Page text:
Think of different groups of people in your life – your family, your friends, you co-workers, and so on. For each of these groups or contexts, think about whether you feel like an insider or outside and how that status affects your desire to spend time with the group.

My family – I’m very comfortable with my sisters and my two sons. We generally think the same way – liberal/progressive in politics, social justice fighters (although we go about it differently). I’m less comfortable with the in-laws (not my husband’s family – the spouses of my siblings and children). I’ve only recently begun to step out of a desire to avoid confrontation at all costs, so my tentativeness around the spouses is probably my own fault. I love them, but would rather not argue with them (about anything substantive). I’m less comfortable with my brother, too. He is 11 years younger than I am, and, although we were raised by the same parents, our passions diverged – so politically we are polar opposites. I decided many years ago that I loved him and his family, and I would rather remain on good terms with him than be honest.

My church friends – I attend a very progressive Presbyterian church in one of the most progressive areas of the country (Western Washington state). I often wish I could discuss things with the other members of the church, but generally they agree with me, politically and in the matters of full acceptance of all other people. It’s like coming home.

My friends where I live – I live in a retirement community. Many of the people here are less progressive than those in the church, but I am always tentative about arguing or even exploring the underlying bases of their beliefs. I do struggle with the fact most of the people who live here grew up in town. I often say this place is awfully incestuous because there are few folks here who are new. I like spending time with these people, but it can be tiring.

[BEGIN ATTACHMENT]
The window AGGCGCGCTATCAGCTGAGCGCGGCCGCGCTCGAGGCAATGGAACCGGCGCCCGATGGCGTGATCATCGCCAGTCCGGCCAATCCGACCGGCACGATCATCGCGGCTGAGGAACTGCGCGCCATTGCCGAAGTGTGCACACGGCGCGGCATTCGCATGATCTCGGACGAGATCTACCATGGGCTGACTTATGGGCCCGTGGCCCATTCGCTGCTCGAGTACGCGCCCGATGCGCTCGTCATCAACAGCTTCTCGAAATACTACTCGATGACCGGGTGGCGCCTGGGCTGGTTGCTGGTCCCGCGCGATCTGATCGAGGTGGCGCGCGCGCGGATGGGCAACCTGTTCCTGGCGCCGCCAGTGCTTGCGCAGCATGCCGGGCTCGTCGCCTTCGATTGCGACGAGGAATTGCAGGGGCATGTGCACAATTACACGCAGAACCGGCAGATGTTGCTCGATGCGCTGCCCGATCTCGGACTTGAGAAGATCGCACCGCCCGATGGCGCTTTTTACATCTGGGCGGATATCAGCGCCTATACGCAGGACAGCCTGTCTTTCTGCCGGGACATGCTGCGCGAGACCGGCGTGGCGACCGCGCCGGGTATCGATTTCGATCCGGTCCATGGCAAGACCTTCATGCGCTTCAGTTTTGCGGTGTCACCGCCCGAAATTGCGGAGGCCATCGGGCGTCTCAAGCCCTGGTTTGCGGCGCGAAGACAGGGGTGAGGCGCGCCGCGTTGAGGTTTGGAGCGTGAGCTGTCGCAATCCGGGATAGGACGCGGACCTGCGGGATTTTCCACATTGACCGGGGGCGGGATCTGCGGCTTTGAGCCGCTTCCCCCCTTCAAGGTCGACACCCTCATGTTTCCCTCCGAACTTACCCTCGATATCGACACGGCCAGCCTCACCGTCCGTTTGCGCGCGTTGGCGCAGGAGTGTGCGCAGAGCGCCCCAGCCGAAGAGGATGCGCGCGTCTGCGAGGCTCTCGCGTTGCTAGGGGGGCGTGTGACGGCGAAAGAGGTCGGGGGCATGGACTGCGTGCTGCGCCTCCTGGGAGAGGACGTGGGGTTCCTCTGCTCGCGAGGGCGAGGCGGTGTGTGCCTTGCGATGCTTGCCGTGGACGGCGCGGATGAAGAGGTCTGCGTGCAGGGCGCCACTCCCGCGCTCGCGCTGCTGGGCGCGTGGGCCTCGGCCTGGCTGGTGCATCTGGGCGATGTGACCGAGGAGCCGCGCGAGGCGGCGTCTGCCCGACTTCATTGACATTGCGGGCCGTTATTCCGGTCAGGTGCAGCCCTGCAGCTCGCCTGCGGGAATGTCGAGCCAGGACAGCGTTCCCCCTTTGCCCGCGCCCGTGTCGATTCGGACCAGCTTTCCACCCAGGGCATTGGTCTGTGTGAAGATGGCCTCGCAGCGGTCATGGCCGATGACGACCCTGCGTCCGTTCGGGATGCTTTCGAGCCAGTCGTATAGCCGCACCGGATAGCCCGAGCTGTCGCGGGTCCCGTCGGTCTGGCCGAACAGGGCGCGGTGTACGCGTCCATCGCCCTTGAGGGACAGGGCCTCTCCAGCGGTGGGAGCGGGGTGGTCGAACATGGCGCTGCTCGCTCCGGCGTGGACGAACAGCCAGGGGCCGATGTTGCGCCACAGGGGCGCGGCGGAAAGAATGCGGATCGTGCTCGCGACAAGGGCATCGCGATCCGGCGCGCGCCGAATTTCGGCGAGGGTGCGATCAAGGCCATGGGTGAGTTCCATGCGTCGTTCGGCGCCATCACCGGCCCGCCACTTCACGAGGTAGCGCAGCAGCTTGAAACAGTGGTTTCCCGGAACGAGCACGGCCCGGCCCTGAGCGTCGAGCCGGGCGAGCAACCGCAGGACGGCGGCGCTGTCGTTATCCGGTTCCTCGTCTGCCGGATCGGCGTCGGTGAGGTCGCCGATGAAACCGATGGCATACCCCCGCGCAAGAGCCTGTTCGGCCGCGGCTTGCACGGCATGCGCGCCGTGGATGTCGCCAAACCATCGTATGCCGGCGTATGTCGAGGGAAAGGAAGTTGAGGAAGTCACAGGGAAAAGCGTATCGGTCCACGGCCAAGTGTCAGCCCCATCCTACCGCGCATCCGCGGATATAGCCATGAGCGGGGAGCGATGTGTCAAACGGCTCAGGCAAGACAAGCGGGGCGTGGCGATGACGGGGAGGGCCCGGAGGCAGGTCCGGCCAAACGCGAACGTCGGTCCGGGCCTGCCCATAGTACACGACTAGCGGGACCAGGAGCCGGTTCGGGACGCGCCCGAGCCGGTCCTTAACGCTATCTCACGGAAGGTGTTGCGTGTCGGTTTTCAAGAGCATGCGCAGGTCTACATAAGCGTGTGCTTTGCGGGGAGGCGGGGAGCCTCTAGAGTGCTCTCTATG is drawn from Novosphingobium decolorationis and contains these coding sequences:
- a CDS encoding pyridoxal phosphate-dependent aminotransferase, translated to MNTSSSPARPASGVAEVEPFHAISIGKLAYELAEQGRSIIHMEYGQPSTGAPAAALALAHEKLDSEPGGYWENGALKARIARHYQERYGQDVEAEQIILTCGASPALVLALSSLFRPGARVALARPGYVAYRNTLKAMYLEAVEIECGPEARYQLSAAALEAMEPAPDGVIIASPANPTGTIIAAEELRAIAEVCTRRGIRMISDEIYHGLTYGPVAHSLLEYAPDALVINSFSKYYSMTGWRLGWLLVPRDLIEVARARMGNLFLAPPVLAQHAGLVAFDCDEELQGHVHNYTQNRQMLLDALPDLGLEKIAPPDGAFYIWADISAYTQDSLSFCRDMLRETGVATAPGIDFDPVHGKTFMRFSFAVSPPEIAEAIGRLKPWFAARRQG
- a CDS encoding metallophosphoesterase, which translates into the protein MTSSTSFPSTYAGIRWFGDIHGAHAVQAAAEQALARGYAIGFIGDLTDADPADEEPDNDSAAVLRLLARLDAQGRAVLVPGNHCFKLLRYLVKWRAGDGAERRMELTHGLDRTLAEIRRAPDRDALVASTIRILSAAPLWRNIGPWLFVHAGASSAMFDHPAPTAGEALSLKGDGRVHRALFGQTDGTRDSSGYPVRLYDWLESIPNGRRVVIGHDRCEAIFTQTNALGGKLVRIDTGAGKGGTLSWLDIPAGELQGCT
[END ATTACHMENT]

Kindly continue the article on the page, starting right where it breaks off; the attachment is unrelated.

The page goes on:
If you would like to join me as I blog about my experiences with race, please read the book. It was life changing for me.

Chapter 20 of Waking Up White: and finding myself in the story of RACE by Debbie Irving

If you were to be given $100,000 and told to give it one charity, which one would you pick? What are the races of the organization’s three top executives? What race is the chair of the board?

I would give the money to the Presbyterian Mission Agency, which supports organizations and missions both in the United States and around the world. They focus on Racial and Ethnic Women’s Empowerment, Peacemaking, Justice Ministries, Disaster Response, Diversity Issues, and Empowerment of People. I don’t know all the places that the money could help, but I trust the agency to use the money in programs where it will do the most good. For many years, Presbyterian workers in other countries have been called “Fraternal Workers” not missionaries. They know their job is to work with the local people empowering them to develop themselves.